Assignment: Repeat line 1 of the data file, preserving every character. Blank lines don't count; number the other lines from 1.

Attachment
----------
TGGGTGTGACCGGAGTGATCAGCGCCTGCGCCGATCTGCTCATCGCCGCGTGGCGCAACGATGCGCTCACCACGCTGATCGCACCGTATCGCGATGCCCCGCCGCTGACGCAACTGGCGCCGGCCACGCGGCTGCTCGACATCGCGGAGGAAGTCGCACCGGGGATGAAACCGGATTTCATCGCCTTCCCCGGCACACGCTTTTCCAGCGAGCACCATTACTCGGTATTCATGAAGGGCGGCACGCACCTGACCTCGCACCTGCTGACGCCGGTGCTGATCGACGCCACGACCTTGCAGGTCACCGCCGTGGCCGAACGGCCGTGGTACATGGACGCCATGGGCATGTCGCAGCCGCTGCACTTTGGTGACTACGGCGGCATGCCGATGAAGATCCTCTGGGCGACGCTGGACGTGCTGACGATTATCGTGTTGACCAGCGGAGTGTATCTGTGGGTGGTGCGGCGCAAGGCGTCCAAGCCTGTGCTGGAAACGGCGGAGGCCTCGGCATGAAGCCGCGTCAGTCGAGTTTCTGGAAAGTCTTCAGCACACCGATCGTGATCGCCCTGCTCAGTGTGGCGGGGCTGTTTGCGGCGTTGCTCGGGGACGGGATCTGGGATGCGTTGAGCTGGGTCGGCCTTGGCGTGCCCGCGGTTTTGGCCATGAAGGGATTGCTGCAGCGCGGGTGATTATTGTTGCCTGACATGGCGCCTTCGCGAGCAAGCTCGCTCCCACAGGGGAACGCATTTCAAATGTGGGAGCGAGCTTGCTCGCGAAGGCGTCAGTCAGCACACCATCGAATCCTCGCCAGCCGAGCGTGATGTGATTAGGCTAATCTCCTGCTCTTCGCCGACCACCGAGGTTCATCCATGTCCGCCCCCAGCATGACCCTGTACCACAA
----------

TGGGTGTGACCGGAGTGATCAGCGCCTGCGCCGATCTGCTCATCGCCGCGTGGCGCAACGATGCGCTCACCACGCTGATCGCACCGTATCGCGATGCCCCGCCGCTGACGCAACTGGCGCCGGCCACGCGGCTGCTCGACATCGCGGAGGAAGTCGCACCGGGGATGAAACCGGATTTCATCGCCTTCCCCGGCACACGCTTTTCCAGCGAGCACCATTACTCGGTATTCATGAAGGGCGGCACGCACCTGACCTCGCACCTGCTGACGCCGGTGCTGATCGACGCCACGACCTTGCAGGTCACCGCCGTGGCCGAACGGCCGTGGTACATGGACGCCATGGGCATGTCGCAGCCGCTGCACTTTGGTGACTACGGCGGCATGCCGATGAAGATCCTCTGGGCGACGCTGGACGTGCTGACGATTATCGTGTTGACCAGCGGAGTGTATCTGTGGGTGGTGCGGCGCAAGGCGTCCAAGCCTGTGCTGGAAACGGCGGAGGCCTCGGCATGAAGCCGCGTCAGTCGAGTTTCTGGAAAGTCTTCAGCACACCGATCGTGATCGCCCTGCTCAGTGTGGCGGGGCTGTTTGCGGCGTTGCTCGGGGACGGGATCTGGGATGCGTTGAGCTGGGTCGGCCTTGGCGTGCCCGCGGTTTTGGCCATGAAGGGATTGCTGCAGCGCGGGTGATTATTGTTGCCTGACATGGCGCCTTCGCGAGCAAGCTCGCTCCCACAGGGGAACGCATTTCAAATGTGGGAGCGAGCTTGCTCGCGAAGGCGTCAGTCAGCACACCATCGAATCCTCGCCAGCCGAGCGTGATGTGATTAGGCTAATCTCCTGCTCTTCGCCGACCACCGAGGTTCATCCATGTCCGCCCCCAGCATGACCCTGTACCACAA